IFSA Chairman Cormac Burke says that while the fuel relief will be welcomed, the Minister will not be forgiven for his late action

IFSA Chairman Cormac Burke says that while the fuel relief will be welcomed, the Minister will not be forgiven for his late action

If Minister for Agriculture, Food and the Marine, Charlie McConalogue does announce a fuel support scheme for the Irish fishing fleet, he shouldn’t be looking for forgiveness due to the lateness of his action, says Irish Fishing and Seafood Alliance Chairman, Cormac Burke.

Last night, it was announced in The Fishing Daily by Irish fishing representatives that they believed the Minister was close to announcing a fuel subsidy scheme for the Irish fishing fleet. The fishing industry has been struggling with the price of fuel since the outbreak of the Russian invasion of Ukraine in February and while other EU member states has taken advantage of a derogation to subsidies their fisheries and aquaculture industries, the Minister here has not acted, saying that he has been “monitoring and assessing” the ongoing situation, with Taoiseach Micheál Martin suggesting in the Dáil that the Voluntary Permanent Cessation Scheme was the best scenario for boats that could not afford to go to sea.

Last week boats in Donegal were paying €1.49 per litre for marine fuel oil. This is three times the price they were paying last year. On the south coast, some vessels have taken advantage of the fuel subsidy in France and have landed their catches there along with refuelling.

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While Irish boats remained crippled by a distorted playing field, Spanish and French boats are benefitting from fuel subsidies and remain fishing in Irish waters.

“It’s hard to believe that, for Irish vessels, the fuel crisis has reached the point that some Irish boats have begun to land their catch (from Irish waters) in France so that they could avail of the EU fuel subsidy — bad enough that over 80% of fish from Irish waters is already being caught and returned abroad by foreign vessels but now even our own boats have no choice other than to land outside of Ireland… all because our Minister, under incomprehensible advice from his DAFM civil servant officials, refused to apply for the same EU fuel aid funds that everyone else is receiving,” writes the IFSA Chair.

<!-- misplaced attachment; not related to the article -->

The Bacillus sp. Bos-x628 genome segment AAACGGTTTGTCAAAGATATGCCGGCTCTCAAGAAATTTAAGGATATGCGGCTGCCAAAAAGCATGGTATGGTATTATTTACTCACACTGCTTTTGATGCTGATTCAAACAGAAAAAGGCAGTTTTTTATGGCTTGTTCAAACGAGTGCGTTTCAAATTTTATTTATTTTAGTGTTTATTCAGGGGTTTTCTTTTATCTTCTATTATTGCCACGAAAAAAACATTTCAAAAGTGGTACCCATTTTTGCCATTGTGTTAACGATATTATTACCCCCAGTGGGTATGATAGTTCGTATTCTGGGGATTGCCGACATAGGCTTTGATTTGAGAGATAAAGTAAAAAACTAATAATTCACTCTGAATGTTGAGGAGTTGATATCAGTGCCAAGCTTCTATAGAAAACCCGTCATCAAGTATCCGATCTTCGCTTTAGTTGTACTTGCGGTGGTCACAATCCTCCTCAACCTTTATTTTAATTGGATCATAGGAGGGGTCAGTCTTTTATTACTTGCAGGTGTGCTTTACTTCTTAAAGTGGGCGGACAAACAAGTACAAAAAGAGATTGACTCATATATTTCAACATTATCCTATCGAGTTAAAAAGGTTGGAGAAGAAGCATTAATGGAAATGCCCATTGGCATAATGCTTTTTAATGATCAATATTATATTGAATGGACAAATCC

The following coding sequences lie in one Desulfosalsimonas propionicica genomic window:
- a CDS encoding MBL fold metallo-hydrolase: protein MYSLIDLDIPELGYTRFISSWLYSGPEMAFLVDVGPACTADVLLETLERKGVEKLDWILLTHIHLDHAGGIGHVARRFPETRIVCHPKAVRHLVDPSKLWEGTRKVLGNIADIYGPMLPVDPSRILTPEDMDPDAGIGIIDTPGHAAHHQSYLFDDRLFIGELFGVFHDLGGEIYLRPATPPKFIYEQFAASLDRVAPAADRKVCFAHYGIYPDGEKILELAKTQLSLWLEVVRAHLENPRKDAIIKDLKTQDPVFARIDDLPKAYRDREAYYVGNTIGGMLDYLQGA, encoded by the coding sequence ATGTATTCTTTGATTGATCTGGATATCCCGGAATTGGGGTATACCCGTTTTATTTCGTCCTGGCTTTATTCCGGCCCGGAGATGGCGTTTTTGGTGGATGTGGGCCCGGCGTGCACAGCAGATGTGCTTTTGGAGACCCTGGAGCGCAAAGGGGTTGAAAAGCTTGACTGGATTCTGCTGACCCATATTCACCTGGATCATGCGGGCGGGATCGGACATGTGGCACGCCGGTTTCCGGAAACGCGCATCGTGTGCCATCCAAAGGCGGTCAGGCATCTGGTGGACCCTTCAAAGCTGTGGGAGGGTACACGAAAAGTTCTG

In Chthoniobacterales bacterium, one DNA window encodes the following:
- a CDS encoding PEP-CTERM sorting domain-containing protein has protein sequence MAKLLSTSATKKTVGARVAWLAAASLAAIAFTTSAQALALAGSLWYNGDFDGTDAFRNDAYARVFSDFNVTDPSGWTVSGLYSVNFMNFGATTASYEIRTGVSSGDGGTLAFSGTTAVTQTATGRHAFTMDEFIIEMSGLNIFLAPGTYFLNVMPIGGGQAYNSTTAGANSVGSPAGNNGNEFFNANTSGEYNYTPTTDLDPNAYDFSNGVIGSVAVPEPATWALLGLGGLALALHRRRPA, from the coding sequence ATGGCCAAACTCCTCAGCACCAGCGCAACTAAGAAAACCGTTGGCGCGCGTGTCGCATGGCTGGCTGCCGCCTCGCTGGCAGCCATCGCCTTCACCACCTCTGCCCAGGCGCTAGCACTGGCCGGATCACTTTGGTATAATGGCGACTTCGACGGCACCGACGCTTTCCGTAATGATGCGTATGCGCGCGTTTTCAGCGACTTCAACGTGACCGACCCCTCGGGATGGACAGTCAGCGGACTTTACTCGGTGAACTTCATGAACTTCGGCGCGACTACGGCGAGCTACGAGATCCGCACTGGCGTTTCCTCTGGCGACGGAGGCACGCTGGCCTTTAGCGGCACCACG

If the purported move happens, it leads to numerous questions as to why it has taken the Minister so long to act in the best interests of an industry under his portfolio, as questioned by Cormac Burke who says:

“This latest fiasco raises so many questions about the way the fishing industry is being so badly managed at political and administrative level and, more than anything else, it gives added fuel (pardon the pun) to the widely-held belief that for over two decades this industry has suffered under an administrative regime with a clear anti industry agenda of divide & conquer, driving the industry to its knees with so many regulations that it makes it neigh-on impossible to go to sea without breaking at least one rule or other, and give free reign to an out-of-control and formally declared incompetent and “unfit for purpose” monitoring authority.”

The incompetence of the Minister lies firmly at the door of the Department of Agriculture, Food and the Marine (DAFM) accord to Burke:

“Amidst all of this, McConalogue cannot claim innocence and say he’s only been in charge for a relatively short time as he made it blatantly clear throughout his term that he was willing to be led by the nose by his two senior DAFM officials and be the ‘front man’ for their every decision.”

Burke says that the next incumbent of the DAFM portfolio must conduct a clear out of department officials if there is to be any progress, as he believes, like many in the industry, that some civil servants have a poisonous attitude towards the fishing industry. He says:

“There needs to be an in-depth investigation into the actions of these people and they must be made accountable for the years of big salary paid to work with and for the fishing industry while in fact all their efforts were quite the opposite.

“Every document needs examination – the case brought against every fisherman and factory needs to be reviewed – and most of all, this industry will demand to see proof of the so-called ‘efforts’ that these DAFM officials made at EU level supposedly on behalf of and to the benefit of the Irish fishing sector.”

Concluding his statement, the IFSA Chair says:

“A light must be shone on some dark corners that still lurk within the industry – those with obvious conflicts of interest, those guilty of self-interest more-so than for the greater good, and those more interested in keeping the bitter past in operation rather than work towards a bright new future.

“These people are dinosaurs and for such people, the focus of attention and some hard-hitting questions will be asked of them in the not-too-distant future.”

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Fuel relief will be welcomed but Minister will not be forgiven says IFSA Chairman

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